As it becomes more desirable to live in high-density environs, and more necessary, it is increasingly important for architects and developers to focus on the creation of quality social spaces.  They add desirability and safety to a project, and help to compensate for smaller unit sizes.


Jeremy Fretts is a designer of residential and mixed-use projects at Niles Bolton Associates, Alexandria, VA. 

(1) "Living with Style," Multifamily Trends, 10:6, November/December 2007, pp. 32-35.


Good modernism; bad traditionalism


In a small wedge of land in northwest Washington D.C, there is an enclave of lots which are not subject to design review.  Herein, architects and homebuilders have been free to pursue their dreams.  It is in this special place, where I found the poster child for bad traditional architecture.

Side-by-side, you can see respectful, proportionate, well-designed modernism, and a ghastly, flat, badly-detailed neo-historicist mistake. 

The modern home, on the left, could be politely inserted in any historic rowhouse neighborhood in the area.  The "traditionally detailed" home on the right would be an eyesore in any context.

A word about the Palladian window (arch) at the top -- arches require support.  This one's hung from above, but the appearance of a primal structural member floating in space is inherently disturbing.  The thin window mullions below cannot possible serve as a structural support.

Further, notice

  • the anemic cornice, both flat and thin.
  • disproportion between upper and lower windows
  • thin window trim
  • squatty transom window over the door
  • the big blank masonry wall

For excellent training in how to do all these things in way that is not ghastly, check out Marianne Cusato's new book, hot off the press, "Get your house right."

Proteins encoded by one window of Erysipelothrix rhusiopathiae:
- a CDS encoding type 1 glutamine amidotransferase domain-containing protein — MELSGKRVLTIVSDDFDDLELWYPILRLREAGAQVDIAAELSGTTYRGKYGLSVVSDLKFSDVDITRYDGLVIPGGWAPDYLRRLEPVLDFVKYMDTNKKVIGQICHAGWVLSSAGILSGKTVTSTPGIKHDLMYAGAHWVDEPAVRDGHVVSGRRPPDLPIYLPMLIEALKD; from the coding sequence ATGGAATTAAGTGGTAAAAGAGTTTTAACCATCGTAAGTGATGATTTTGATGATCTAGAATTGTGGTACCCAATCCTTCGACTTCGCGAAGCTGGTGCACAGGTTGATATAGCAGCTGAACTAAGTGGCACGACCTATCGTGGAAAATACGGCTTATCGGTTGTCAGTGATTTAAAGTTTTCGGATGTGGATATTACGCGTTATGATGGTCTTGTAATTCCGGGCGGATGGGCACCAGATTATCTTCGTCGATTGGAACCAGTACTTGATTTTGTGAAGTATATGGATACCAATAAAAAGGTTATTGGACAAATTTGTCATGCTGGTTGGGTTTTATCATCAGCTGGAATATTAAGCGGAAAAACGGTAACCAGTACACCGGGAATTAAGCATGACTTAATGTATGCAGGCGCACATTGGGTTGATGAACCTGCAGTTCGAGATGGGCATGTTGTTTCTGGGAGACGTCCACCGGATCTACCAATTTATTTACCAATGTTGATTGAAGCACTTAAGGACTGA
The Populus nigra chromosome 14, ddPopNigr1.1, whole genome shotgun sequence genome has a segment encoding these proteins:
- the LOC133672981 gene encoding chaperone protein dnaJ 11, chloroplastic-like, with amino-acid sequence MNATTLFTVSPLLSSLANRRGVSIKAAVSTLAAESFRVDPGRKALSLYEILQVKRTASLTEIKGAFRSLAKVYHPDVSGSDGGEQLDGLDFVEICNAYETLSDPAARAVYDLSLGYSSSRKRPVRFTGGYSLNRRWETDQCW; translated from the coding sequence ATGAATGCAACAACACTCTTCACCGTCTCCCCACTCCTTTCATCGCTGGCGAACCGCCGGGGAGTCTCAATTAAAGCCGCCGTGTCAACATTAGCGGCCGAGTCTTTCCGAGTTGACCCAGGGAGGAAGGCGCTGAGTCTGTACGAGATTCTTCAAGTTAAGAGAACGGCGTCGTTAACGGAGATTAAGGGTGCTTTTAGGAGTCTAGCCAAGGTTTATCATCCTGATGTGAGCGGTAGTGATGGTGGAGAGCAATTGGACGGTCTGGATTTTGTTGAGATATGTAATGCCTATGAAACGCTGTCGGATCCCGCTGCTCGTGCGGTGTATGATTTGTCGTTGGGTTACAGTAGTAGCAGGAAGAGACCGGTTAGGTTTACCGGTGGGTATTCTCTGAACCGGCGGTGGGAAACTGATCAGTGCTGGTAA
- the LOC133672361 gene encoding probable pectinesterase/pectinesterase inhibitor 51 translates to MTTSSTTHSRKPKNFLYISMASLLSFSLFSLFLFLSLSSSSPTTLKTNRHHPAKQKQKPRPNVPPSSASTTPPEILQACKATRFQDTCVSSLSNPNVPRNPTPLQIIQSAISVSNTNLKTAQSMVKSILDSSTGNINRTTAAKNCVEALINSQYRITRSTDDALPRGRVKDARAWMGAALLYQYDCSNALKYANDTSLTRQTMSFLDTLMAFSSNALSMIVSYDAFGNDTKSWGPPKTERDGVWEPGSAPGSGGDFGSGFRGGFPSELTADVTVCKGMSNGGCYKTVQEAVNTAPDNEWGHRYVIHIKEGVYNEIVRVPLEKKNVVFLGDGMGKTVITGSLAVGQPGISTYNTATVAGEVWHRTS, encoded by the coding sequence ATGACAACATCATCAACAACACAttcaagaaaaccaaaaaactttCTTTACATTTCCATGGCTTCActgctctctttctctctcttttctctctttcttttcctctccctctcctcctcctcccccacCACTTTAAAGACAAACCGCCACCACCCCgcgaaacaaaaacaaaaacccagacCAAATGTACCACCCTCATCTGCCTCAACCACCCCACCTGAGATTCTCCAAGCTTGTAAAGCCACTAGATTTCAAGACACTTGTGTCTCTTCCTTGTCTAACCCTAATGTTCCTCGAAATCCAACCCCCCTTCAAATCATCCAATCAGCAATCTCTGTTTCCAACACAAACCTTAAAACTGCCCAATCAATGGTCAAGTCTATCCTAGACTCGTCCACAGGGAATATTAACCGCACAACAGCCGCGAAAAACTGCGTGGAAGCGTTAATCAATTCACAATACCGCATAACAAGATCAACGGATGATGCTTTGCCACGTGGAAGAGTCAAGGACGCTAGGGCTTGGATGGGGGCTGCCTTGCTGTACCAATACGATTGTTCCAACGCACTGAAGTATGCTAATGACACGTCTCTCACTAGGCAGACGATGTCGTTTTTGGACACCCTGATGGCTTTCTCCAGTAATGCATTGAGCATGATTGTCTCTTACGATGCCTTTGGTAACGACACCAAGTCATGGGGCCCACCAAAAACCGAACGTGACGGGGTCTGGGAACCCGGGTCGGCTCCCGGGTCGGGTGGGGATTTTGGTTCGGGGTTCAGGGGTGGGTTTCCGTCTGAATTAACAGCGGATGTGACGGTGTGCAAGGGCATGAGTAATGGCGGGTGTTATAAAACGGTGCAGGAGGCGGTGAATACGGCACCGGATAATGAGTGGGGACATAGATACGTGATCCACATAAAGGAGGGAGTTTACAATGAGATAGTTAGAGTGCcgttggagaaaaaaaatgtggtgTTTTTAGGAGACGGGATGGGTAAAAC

Humane Storage - A place for everything

No, this isn't a promotion for the Container Store, or IKEA.  They provide remedial solutions to consumers stranded in poorly designed homes and apartments.

However, visiting these stores can suggest what designers SHOULD be including in residences.  Too often, architects put random closets in leftover space without consideration of the actual function of the storage space. Here are a few oft overlooked items -- are you sure your design has a place for them?

1) Vacuum cleaner

2) Brooms, mops, buckets

3) Laundry detergent (if the stacked washed and dryer takes up the whole closet...)

4) Ironing board

5) Dirty laundry

6) Christmas decorations






Cool materials from the Solar Decathlon

I LOVE new materials!  And the Solar Decathlon, currently on display in Washington, DC, is a great source of innovative materials and systems of construction.

Here are a few I've noted from the various team websites.  




One-block wonder: The Village at Shirlington

Shoehorned into the suburban rat maze that is Arlington County, Virginia, is a one-block stretch of urban heaven. As appreciation for urban living has come into vogue, this block is becoming the centerpiece of a more contemporary “lifestyle” center, with new apartments, condos, and public amenities sprouting around it.

The village at Shirlington had a significant head-start on the lifestyle-retail / urban village concept. (insert history here)

Now, the Village has a significant head start, with mature street trees, nearby office tenants, and an established base of restaurants and patrons.

The small scale of the original project is noteworthy – buildings as small as one story create a unified main street. The tree canopy – mature oaks and locusts planted in the boulevard median – help to create the “outdoor room” critical to a sense of urbanity.

The location and user mix is also exceptional. _______ park is adjacent to the development, and offers a glimpse of green space. (Though Country Club Plaza in Kansas City captures a similar glimpse more successfully.) Office buildings surround the retail street, including WETA-TV, a prominent PBS station. At the terminus of the new, second block of development is a dramatic modern public library, and a performing arts center.

While New Urbanists are often fond of large-scale interventions in placemaking, the Village at Shirlington is proof that a small block, done well, can serve as the catalyst for creating a wonderful place. (Of course, it doesn’t hurt to be in the center of an economically vibrant metropolis.)

P.S. - This is also a lesson in patience.  Developers who are selling an "urban environment" should make sure to hold on to a few parcels as an annuity.  When the trees are full-grown, the place will only be worth more.